The History of Guildford-part 2

The History of Guildford-part 2

Guildford was also known for its political background. As a matter of fact, two members were selected to represent Guildford at the Unreformed House of Commons. The Unreformed House of Commons can be referred to as the British House of Commons as it existed before the Reform act of 1832. The town of Guildford also carried out business mainly wool trade from the 14th to the 18th century.

Furthermore, during the year 1300, the Guild Hall may have been built. The hall still exists nowadays and is considered as a landmark of Guildford. Renovation may have been done to the hall in the year 1589 as its north end was extended. Then, during the year 1683, the Council Chamber may have been constructed. During the same year a beautiful clock may have been added to the front of the building and may still be visible through High Street. The history of Guildford became more beautiful as in the year 1619 George Abbot created the hospital in Holy Trinity. The place is now well known as Abbot’s Hospital and can be considered as one of the best almshouses in England. The hospital is situated at the opposite of a well known place, the Holy Trinity Church.

Moreover, after a succession of problems, the town of Guildford regained smile with the completion of the Wey Navigation in the year 1653. The Wey Navigation refers to the navigable parts of the river Wey in Surrey. As a matter of fact, Guildford became more accessible for businesses to enter the Thames River at Weybridge by boat. Further constructions to the Navigation may have been made during the years 1764 and 1816, where finally it was led to the sea. This meant that Guilford became more reachable by people who wanted to exploit a particular market. Then the Basingstoke Canal was also built to join the Wey Navigation. This made Guildford become the centre of a range of waterways. Another town known as Farnharm also benefited form the Wey for transporting products to and from Guildford.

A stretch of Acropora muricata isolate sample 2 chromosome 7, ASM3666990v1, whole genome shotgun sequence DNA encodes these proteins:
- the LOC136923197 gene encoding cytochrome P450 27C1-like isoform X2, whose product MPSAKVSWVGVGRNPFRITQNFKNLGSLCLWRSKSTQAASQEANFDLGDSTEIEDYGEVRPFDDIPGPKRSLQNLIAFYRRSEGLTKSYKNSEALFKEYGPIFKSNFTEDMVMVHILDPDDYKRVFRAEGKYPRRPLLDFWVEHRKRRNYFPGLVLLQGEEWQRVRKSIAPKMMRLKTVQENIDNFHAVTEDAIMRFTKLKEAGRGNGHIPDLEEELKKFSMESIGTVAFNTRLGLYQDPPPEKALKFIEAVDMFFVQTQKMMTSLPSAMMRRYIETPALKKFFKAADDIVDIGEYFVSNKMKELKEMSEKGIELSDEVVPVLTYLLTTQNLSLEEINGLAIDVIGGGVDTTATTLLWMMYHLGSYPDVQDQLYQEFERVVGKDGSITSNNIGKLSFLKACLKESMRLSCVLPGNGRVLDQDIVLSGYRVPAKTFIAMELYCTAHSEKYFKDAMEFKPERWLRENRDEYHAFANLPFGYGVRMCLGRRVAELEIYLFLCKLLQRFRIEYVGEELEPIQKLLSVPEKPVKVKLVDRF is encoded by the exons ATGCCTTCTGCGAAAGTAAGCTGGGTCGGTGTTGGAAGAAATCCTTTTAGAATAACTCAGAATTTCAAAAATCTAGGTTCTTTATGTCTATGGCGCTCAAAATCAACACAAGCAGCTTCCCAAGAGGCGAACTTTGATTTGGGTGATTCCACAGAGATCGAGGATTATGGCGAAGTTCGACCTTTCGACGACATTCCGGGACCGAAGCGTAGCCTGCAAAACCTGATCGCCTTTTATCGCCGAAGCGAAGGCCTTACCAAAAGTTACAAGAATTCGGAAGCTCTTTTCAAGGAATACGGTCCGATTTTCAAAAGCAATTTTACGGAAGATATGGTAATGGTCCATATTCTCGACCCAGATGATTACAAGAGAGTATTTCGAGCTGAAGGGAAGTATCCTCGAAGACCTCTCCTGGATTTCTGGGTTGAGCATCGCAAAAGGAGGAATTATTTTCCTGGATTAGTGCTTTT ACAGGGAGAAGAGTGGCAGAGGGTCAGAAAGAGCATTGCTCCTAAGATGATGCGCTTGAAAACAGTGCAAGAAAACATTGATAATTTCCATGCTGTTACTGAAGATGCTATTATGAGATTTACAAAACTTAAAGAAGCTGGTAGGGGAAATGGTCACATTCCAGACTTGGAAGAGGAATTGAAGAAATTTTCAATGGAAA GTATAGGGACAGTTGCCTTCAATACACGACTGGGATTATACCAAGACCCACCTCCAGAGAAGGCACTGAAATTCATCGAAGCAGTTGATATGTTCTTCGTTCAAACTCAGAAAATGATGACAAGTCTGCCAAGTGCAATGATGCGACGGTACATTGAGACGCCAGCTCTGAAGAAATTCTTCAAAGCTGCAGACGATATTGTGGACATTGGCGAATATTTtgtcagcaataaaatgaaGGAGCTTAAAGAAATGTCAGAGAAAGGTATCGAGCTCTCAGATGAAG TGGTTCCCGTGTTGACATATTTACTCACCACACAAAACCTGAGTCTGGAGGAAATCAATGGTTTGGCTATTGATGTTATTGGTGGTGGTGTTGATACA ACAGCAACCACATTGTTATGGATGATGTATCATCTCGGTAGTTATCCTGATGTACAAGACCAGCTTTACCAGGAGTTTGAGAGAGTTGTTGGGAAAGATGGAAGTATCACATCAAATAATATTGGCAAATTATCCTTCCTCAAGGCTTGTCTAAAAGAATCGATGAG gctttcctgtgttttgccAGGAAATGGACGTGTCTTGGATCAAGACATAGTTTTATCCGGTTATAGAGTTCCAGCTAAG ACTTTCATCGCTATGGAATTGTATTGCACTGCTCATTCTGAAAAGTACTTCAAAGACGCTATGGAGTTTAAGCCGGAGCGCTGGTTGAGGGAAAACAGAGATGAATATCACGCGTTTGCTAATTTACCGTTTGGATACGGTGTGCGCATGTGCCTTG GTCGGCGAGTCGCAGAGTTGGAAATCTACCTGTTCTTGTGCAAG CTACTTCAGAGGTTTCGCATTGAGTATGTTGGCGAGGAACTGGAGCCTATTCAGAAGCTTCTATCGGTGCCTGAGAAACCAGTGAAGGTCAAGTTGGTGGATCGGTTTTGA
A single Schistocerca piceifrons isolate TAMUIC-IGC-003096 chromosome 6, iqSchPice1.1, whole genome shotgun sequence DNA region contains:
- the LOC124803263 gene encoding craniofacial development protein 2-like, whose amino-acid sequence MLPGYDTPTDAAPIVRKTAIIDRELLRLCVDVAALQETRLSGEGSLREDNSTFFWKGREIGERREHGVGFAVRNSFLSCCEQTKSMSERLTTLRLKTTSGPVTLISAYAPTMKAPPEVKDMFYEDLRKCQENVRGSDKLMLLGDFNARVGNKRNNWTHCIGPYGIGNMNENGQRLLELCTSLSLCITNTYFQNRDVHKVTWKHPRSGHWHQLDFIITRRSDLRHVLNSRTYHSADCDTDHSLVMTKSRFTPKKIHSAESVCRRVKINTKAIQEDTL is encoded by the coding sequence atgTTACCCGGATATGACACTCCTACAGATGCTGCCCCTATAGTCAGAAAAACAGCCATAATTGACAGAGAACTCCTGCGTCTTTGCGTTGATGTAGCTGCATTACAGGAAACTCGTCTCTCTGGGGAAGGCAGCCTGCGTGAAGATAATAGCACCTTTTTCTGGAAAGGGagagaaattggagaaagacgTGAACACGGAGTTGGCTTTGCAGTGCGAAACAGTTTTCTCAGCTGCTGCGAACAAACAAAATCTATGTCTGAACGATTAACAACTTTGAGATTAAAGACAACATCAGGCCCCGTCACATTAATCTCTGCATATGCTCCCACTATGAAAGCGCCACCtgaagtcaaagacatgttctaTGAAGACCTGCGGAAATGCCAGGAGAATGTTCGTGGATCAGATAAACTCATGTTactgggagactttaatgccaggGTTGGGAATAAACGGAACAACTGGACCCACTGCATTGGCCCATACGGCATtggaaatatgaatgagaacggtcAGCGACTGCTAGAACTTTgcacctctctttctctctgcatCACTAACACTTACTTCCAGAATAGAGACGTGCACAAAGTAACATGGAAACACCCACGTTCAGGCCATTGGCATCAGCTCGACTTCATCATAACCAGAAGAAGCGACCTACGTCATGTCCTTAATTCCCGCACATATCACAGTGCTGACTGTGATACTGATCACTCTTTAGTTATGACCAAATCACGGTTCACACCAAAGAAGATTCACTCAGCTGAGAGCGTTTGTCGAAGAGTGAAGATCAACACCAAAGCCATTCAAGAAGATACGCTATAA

In addition to, there may have been severe disorder by a group of people called the Guy Riots from 1820 to 1865. These people created panic in Guildford as they armed themselves for making several assaults during the night. They took revenge from people who had crossed their way during the earlier years by damaging their property or by robbing their houses. It is belived that they even committed homicides by burning their victims in the middle of the streets. The Guy Riots created a lot of havoc in Guildford and even two police officers were killed in an attempt to stop them. But all came to an end in the year 1868 when the criminals were chased out of Guildford. After that, they were never seen again in Guildford.

More incidents followed as during the month of October 1974, bombs killed four off duty soldiers and a local in two Guildford pubs. This happened because soldiers near the barracks of Guildford were known to go these pubs frequently. Consequently, two couples of people were arrested in the year 1975. They were known as the ‘Guildford Four’. These people denied their implications in the bombings and after long legal procedures were released in the year 1989.

Sanjou is a freelance writer who writes articles for Guildford (Guildford) Eye, an innovative local community website